Even when the 'extremely huge and diverse' population of music that fluctuates between 1.0=Very Annoying and 5.0=Imperceptible, when we randomly pick 100 samples from the population, we can reliably determine the average of the 'extremely huge and diverse' population of music in a 0.1 accuracy, without ever testing the whole 'extremely huge and diverse' population of music.

Correct me if I'm wrong.
(1) Variance of overall means originates from two sources: variance of listeners' grades and variance of sound samples.
(2) In order to determine appropriate number of sound samples we should perform analysis of variance of means of sound samples for each codec.
(3) Some estimation of the appropriateness can be derived comparing confidence intervals of means of samples' means.   
(4) More precisely required number of samples can be determined by means of, for example, Cohen tables, proceeding from desired power of test and significance level.

Is your rough estimation obtained with the (4)? If not, could you make rough calculations as I'm not sure I can do this correctly.

(1) true
(2) We won't know the variance of means before the test. Instead, imagine how much accuracy we need. 3.0=Slightly Annoying 4.0=Perceptible but not annoying 5.0=Imperceptible, so I feel it's accurate enough when we determine the average score by only 0.1 of error margin. (Can we imagine the difference between 3.3 and 3.4?)
(3) You mean the post-test evaluation?
(4) Rather, we want the SEM to be small enough to fill the requirement.
The rough estimation is done this way. First, score is between 1.0 and 5.0. So the Standard Deviation(SD) can't be more than 2.0. SD being 2.0 is highly unlikely because the score would be either 1.0 or 5.0, both 50% of the time and in that case, 1.0=Very Annoying so that the developers would get tons of bug reports. Let's say SD = 1.0. Standard Error of the Mean (SEM) = SD/sqrt(sample size). If we get independent 100 results, SEM=1.0/sqrt(100) = 0.1, which is small enough.

 

New Public Multiformat Listening Test (Jan 2014)

Reply #136
If we have say 20 samples it is possible that this represents the universe of music for the encoders tested. But it is also possible that this is not the case. We just don't know no matter how hard we try to do a good job with sample selection. It can always be that that there are tracks out there not represented in the test sample set which show that a specific encoder (maybe the winner in the test) can behave poorly.


There were some quality verification tests of MPEG formats (MP3, AAC) where a different kind of signals were generally  joined into 3 big groups.  Transients (1), tonal (2), stereo (3).  Those are the most important groups.

Here is the example of  a representative set of samples.  All three groups have similar number of samples.

Here is the set of samples  from public test (2011) and its clasification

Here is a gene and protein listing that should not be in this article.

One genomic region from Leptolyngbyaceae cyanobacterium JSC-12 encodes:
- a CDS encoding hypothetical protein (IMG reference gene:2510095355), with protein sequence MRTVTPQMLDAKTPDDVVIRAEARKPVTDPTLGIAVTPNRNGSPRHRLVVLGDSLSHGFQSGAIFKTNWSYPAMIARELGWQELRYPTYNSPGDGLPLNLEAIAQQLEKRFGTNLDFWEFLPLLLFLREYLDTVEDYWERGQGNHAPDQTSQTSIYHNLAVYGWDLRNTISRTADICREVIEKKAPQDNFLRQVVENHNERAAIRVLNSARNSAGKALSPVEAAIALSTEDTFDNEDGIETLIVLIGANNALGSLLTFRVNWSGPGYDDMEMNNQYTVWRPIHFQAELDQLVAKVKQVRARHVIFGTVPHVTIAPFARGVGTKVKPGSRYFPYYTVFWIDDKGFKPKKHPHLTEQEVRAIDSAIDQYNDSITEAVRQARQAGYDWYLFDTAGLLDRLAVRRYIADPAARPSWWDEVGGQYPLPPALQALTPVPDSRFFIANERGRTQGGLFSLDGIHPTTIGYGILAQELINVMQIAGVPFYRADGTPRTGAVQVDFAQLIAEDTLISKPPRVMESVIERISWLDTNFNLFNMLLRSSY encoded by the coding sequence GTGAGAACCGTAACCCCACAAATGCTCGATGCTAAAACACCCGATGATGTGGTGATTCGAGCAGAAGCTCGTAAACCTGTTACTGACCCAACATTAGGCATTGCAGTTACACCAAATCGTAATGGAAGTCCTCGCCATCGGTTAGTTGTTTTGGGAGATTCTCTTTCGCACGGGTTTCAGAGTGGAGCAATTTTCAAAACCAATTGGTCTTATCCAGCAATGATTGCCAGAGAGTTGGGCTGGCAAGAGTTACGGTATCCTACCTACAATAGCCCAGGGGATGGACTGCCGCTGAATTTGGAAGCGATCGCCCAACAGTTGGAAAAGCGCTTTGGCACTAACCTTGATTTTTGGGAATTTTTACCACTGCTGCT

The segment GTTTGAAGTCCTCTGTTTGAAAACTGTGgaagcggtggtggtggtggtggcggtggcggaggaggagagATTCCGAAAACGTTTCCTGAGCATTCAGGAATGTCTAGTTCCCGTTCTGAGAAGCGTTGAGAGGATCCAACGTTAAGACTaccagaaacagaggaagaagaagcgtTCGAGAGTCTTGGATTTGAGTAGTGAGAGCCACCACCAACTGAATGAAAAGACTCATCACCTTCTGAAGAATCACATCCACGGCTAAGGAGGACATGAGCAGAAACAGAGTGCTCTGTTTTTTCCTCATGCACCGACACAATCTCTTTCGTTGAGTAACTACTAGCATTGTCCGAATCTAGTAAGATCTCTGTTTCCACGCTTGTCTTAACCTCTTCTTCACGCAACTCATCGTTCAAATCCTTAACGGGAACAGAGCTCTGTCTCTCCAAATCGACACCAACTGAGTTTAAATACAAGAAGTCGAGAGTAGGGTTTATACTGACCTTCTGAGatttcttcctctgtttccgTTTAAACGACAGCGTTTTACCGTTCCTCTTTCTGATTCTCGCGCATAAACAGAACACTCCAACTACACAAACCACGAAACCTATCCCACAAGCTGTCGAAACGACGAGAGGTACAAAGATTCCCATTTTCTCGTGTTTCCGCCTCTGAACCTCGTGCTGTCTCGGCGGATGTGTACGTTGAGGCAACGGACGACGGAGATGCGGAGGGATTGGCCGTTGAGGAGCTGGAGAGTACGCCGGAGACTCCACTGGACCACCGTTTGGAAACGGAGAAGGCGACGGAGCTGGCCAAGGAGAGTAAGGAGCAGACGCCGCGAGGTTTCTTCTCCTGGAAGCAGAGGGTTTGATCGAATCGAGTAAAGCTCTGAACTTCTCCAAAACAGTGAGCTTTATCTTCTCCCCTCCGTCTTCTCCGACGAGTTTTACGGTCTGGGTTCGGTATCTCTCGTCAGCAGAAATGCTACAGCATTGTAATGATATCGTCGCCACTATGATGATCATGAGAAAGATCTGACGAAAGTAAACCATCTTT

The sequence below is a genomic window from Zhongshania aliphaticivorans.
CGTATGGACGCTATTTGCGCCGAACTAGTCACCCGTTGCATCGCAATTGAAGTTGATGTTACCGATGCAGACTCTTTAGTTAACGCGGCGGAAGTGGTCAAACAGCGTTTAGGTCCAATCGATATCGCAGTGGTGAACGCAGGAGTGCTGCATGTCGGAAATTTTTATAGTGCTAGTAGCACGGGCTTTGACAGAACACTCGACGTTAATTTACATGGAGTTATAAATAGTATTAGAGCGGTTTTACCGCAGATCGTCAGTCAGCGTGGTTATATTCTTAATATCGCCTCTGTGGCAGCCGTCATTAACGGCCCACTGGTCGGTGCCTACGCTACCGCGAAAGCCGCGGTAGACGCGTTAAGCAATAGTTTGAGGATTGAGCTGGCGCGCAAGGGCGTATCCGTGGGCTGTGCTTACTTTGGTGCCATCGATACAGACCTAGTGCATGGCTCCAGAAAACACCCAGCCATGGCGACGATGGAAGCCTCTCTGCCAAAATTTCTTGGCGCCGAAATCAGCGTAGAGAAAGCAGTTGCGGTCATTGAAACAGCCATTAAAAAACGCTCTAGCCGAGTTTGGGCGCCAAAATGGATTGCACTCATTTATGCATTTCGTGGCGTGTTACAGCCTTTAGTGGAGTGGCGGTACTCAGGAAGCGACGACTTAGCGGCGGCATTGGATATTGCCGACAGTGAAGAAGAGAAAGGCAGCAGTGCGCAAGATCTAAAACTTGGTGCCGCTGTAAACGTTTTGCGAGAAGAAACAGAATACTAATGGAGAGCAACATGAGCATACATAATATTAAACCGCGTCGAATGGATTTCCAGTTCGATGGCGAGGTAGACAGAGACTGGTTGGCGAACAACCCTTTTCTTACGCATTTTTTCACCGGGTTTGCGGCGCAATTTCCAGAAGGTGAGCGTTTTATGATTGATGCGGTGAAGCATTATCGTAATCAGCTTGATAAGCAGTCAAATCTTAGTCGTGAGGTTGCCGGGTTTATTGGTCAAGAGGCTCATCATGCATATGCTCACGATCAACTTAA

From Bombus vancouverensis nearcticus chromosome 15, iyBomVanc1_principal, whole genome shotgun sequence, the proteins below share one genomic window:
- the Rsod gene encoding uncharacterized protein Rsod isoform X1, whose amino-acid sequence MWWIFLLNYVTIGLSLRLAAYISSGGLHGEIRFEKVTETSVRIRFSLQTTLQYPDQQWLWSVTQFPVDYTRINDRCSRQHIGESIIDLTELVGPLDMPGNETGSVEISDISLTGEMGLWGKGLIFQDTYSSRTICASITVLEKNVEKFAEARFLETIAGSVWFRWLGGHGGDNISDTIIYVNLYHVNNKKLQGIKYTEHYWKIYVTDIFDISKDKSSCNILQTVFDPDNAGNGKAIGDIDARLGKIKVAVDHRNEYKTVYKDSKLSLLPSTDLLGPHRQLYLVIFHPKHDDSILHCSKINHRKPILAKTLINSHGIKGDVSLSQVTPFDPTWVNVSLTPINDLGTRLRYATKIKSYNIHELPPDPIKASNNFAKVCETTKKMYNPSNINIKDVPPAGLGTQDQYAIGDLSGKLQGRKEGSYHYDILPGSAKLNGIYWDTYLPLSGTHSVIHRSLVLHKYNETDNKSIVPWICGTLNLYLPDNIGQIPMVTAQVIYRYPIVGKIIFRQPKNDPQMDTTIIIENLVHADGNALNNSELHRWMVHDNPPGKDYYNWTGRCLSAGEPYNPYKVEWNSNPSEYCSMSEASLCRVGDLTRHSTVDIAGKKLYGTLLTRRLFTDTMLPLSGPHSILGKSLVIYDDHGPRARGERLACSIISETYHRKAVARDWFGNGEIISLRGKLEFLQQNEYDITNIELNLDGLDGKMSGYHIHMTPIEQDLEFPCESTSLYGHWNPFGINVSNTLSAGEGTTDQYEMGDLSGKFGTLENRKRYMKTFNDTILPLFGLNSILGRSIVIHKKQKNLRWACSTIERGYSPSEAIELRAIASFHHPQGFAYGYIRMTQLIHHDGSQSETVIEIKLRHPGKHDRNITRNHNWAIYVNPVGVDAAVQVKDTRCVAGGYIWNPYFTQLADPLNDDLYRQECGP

It's also an option to enrich a set with some aditional samples like apllause, mixed material like different combinations (on top and/or sequences) of speech/singing + music.

New Public Multiformat Listening Test (Jan 2014)

Reply #137
Igor, I have understood that very well, and I have no doubt sample selection of that test was done with care according to the very reasonable principles you show up. So no problem at all with test preparation and conducting the test.

The problem is with statements about the test results, especially when based on strong statistical aggregation. We're simply not in the world of well-behaved probabilistic distributions, but what we're doing is more or less statistical sampling out of a world of black swans (as for sample selection, but there is more about the listeners as well, especially their sensitivity towards the various samples). Classical statistical analysis is misleading here. There's more statistical stuff like the clipping of the values at 5.0 which was mentioned here but which is ignored for the sake of getting  simple test results. But to me it's all over-simplification. And there's much more. For instance the judgements of the listeners are certainly not invariant in space and time, especially when the deviation from the original is perceptible, but close to nothing, that is for judgements clearly better than 4.0. I can definitely say that for me. I'm certainly not the perfect listener, but as this applies to me, I'm pretty sure that there are listeners out there to whom this applies as well - maybe to a much minor degree.

And there's nothing really bad about it: listening tests give important information about strengths and weaknesses of encoders. Quality just can't be put simply into a simple overall result of just one number, and things like confidence intervals are more than questionable here.